Christof is definitely a fun character to play as simply due to the fact you have such control of his personality. You’re actually role playing instead of just killing things and getting XP. Although the game only reaches its full potential in those who have played the tabletop version of Vampire: The Masquerade, it’s still a fun game and you’ll get a lovely dose of historical accuracy about the medieval parts of the game. You know, except for the vampires and zombies and werewolves and stuff.
5. Strahd Von Zarovich
Games Appeared In: Ravenloft: Strahd’s Possession, Ravenloft: Iron and Blood
Year First Appeared In: 1983 (Tabletop RPG), 1994 (Video Game Form)
Systems Appeared On: PC, Sega Saturn, Sony Playstation
I feel really dirty mentioning ANY character that appeared in Iron and Blood this high in the countdown, but Strahd is one of the best known vampires in 20th century literature or gaming, and that coupled with how excellent Strahd’s Possession for the PC was lets him keep his spot. Still, if you’re one of those gamers that loooooves bad games, check out Iron and Blood to see a fighting game RPG done horrible wrong. Well, at least it was better than Battle Monsters or Time Killers.
In regards to Strahd’s Possession, we have to tell a little bit of a story. You see, long long ago RPGs were primarily developed by Americans. Long before we had your Biowares and Bethesda we had companies like Interplay that gave us the original Fallout games, Sir-Tech who gave us Wizardry, and several others. Perhaps the biggest of this era was a company known as Strategic Simulations, Inc or SSI. SSI was best known for their amazing Advanced Dungeons and Dragons video games like Pool of Radiance, Eye of the Beholder, and the Krynn trilogy. They gave us what is arguably the very first MMORPG in Dark Sun Online. SSI is fondly remembered as one of the most innovative video game publishers and developers of all time. Unfortunately, when they lost the AD&D license to Interplay (and look what happened to them…), it would be their death knell and they were eventually sold to several other companies, inevitably ending up with Ubisoft who retired the brand shortly after 2001’s Pool of Radiance: Ruins of Myth Drannor, the first video game to use the 3rd edition rules for Dungeons and Dragons. So much irony there. They end up becoming part of the company that gets the D&D license from Interplay only to be killed by them. I think the only time I was ever sadder about a US developer shutter up was Black Isle Games as it meant we lost the real Fallout 3, Baldur’s Gate III: The Black Hound, and many other games.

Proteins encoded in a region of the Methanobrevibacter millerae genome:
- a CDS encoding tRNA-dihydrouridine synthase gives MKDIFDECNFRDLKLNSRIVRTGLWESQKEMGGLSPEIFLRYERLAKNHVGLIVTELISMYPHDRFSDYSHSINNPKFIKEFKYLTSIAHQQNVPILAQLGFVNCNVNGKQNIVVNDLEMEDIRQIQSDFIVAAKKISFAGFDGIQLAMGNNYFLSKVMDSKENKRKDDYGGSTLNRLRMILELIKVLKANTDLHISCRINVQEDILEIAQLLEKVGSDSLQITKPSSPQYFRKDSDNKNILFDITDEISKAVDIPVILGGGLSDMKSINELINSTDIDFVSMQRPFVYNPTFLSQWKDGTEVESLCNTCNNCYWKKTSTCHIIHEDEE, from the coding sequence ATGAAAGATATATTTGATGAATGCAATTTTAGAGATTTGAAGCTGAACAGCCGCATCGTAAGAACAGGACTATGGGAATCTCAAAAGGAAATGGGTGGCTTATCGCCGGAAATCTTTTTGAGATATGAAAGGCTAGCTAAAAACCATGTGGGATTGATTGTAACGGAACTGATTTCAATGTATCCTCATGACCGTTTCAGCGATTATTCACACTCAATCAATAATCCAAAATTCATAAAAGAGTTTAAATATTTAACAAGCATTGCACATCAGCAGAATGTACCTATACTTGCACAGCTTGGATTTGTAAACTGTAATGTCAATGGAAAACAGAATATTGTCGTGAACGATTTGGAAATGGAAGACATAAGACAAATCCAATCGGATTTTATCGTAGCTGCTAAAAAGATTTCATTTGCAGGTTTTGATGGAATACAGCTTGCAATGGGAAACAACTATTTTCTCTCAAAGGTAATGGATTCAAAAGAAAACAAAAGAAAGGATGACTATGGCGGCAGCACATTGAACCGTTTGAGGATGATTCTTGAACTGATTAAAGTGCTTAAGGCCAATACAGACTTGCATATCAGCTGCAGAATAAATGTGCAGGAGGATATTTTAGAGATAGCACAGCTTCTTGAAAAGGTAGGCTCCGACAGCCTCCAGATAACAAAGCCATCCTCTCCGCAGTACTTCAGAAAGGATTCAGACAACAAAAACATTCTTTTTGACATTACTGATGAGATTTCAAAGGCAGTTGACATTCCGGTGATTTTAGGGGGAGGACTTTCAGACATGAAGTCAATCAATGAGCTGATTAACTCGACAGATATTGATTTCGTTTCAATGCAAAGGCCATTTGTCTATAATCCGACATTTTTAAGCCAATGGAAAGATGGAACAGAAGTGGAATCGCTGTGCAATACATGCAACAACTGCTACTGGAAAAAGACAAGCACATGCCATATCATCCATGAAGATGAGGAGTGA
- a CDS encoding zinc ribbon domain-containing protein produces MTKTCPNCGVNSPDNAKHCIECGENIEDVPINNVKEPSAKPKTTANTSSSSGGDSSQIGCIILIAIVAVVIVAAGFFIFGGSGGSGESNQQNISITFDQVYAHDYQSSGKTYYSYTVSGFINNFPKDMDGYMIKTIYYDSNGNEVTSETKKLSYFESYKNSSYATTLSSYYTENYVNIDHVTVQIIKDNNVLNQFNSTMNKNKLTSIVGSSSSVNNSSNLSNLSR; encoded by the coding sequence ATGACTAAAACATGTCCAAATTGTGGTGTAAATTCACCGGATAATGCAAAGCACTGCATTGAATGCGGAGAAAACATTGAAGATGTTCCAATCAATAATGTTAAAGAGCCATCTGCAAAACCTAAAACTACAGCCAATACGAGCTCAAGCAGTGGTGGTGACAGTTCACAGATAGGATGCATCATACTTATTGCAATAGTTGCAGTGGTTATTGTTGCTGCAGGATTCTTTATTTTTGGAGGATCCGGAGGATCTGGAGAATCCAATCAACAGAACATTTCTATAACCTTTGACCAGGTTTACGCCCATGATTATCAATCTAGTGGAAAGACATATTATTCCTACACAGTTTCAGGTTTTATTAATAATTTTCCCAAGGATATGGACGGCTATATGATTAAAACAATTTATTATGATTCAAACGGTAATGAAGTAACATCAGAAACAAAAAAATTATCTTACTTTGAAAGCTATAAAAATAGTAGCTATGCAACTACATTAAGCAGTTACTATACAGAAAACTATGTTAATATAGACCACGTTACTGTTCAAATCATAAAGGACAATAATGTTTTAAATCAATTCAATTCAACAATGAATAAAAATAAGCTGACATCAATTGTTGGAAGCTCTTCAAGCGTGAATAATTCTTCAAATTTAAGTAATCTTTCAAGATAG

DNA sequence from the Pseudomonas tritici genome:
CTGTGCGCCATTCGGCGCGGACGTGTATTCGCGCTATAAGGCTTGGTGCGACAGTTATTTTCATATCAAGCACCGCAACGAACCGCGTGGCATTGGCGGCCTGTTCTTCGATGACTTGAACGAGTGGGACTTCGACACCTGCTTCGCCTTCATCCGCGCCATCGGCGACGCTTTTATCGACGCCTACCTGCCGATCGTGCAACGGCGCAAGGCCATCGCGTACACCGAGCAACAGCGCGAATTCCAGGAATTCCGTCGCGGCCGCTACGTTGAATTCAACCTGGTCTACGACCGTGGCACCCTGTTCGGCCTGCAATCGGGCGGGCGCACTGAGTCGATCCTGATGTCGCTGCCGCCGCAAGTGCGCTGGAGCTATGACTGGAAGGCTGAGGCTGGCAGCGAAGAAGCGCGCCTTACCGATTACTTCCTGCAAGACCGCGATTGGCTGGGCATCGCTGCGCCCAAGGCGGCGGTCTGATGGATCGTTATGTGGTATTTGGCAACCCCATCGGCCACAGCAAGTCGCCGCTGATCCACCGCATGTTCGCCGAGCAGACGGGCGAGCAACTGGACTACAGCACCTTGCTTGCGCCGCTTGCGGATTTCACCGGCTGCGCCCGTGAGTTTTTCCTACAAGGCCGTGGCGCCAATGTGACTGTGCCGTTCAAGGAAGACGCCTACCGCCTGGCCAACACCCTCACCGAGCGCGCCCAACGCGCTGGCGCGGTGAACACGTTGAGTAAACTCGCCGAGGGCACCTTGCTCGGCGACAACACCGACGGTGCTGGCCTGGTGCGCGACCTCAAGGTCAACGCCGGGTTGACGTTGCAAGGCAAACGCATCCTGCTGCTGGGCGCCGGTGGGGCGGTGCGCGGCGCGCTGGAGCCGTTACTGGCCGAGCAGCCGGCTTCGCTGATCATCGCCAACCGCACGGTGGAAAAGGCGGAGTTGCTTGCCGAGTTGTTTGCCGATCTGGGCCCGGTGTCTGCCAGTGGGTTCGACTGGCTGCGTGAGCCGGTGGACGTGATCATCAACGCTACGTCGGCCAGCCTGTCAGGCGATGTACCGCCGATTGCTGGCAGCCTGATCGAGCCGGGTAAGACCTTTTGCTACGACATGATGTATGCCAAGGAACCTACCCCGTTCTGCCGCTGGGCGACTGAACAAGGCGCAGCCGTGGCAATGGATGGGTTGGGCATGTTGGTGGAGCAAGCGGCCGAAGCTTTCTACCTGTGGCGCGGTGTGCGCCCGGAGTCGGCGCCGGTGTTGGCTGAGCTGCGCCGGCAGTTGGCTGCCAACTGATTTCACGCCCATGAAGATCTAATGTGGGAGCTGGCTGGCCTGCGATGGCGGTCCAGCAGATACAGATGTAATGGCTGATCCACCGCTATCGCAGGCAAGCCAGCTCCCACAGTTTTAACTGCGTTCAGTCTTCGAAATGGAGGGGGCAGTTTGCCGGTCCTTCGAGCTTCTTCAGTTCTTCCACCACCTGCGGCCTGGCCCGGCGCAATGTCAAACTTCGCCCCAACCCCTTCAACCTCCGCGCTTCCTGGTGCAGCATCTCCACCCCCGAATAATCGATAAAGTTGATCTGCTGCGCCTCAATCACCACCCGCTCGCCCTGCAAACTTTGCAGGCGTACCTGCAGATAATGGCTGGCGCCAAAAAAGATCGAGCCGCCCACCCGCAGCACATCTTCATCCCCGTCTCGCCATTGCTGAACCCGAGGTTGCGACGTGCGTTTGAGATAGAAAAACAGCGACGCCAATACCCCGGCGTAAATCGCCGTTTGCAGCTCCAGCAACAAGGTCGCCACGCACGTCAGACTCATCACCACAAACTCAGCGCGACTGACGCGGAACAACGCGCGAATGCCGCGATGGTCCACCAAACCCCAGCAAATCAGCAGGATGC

Anyway, in the twilight years of the company, SSI hired Dreamforge to make the first Ravenloft video game. Dreamforge was known for making another awesome vampire PC game, Veil of Darkness, and would go on to make the even better Sanitarium after Srahd’s Possession.
Strahd’s Possession was breathtaking for its time. It was one of the first games to be in 320×400 resolution, and the story was flat out amazing with some of the best written dialogue out of any D&D video game. It also managed to capture a ton of the nuances of the Ravenloft genre perfectly, from the almost living Mists that bring mortals into the Dark Domain to little things like the character generation process being based on a tarot card reading on down. It’s definitely a must-experience RPG, but sadly it had a low print run to begin with and it’s pretty much lost to the sands of time.